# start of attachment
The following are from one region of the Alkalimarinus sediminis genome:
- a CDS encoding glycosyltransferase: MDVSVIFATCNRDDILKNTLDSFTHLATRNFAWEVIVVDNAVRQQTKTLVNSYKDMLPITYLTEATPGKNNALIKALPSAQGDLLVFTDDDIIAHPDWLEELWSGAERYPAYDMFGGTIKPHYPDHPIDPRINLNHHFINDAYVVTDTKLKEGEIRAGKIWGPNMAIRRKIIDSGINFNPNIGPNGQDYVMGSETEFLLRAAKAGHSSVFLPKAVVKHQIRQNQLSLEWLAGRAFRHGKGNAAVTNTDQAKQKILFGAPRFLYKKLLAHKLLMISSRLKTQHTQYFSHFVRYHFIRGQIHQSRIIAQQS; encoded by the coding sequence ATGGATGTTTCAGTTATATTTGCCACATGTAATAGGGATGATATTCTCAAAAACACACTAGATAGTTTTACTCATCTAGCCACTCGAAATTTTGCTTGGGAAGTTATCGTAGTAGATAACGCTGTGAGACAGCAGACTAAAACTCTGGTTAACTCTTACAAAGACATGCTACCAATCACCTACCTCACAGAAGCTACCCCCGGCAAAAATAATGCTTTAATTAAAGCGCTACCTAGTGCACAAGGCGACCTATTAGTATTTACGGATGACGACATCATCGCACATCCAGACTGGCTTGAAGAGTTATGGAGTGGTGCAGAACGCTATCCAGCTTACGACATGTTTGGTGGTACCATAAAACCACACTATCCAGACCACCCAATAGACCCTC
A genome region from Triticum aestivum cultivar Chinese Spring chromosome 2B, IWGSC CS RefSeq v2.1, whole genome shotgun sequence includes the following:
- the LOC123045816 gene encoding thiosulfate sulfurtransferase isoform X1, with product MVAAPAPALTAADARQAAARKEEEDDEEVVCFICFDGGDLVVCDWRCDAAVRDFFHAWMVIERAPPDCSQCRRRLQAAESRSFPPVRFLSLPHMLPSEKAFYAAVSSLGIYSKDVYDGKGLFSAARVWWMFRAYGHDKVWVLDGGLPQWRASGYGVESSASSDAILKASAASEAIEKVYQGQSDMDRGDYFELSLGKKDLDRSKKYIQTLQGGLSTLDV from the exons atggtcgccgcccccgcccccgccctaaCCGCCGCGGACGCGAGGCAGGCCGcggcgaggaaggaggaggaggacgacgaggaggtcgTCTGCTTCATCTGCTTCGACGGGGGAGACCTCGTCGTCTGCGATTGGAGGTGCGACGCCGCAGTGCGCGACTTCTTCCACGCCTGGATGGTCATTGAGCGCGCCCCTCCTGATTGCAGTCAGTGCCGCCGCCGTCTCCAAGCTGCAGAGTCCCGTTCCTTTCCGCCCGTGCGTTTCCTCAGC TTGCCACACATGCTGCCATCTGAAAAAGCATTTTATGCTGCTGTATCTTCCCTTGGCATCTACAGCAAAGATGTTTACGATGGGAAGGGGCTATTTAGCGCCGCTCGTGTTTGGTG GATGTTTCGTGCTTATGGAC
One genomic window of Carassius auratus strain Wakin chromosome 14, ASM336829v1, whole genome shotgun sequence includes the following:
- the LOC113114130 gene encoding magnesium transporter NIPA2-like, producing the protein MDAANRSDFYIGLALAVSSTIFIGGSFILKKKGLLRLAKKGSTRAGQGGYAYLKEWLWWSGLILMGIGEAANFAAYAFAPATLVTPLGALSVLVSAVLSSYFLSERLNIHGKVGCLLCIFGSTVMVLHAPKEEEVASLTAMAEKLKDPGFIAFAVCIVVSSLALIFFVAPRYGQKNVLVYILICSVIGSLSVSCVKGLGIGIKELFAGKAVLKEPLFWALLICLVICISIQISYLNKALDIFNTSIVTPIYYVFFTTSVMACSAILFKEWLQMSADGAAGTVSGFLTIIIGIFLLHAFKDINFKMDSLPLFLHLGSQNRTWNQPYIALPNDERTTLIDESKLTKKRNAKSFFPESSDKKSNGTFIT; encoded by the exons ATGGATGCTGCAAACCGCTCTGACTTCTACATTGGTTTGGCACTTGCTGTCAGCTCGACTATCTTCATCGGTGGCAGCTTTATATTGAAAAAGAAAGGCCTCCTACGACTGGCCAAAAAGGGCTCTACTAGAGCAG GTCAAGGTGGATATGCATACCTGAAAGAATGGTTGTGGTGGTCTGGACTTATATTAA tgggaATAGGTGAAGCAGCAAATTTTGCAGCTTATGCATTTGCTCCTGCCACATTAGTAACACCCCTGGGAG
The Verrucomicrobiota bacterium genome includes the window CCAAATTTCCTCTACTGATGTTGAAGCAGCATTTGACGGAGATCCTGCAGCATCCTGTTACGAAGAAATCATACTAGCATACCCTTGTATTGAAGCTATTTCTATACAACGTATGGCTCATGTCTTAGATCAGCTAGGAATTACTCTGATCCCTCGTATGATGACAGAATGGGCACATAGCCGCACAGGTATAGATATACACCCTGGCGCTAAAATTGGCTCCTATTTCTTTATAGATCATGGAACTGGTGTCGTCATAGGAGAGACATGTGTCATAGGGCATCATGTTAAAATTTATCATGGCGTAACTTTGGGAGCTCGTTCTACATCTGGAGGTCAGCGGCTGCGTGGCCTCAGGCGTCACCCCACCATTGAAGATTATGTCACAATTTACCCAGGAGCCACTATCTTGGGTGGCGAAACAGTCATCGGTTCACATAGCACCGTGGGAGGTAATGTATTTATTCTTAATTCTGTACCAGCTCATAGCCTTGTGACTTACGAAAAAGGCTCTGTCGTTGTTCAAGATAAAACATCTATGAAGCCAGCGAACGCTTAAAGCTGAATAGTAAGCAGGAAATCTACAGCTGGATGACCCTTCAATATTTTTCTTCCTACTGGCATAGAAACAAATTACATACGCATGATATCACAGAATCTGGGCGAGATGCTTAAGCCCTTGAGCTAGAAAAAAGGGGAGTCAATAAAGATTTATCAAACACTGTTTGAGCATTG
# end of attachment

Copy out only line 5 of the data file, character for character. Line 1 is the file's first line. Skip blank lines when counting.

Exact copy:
One genomic window of Carassius auratus strain Wakin chromosome 14, ASM336829v1, whole genome shotgun sequence includes the following: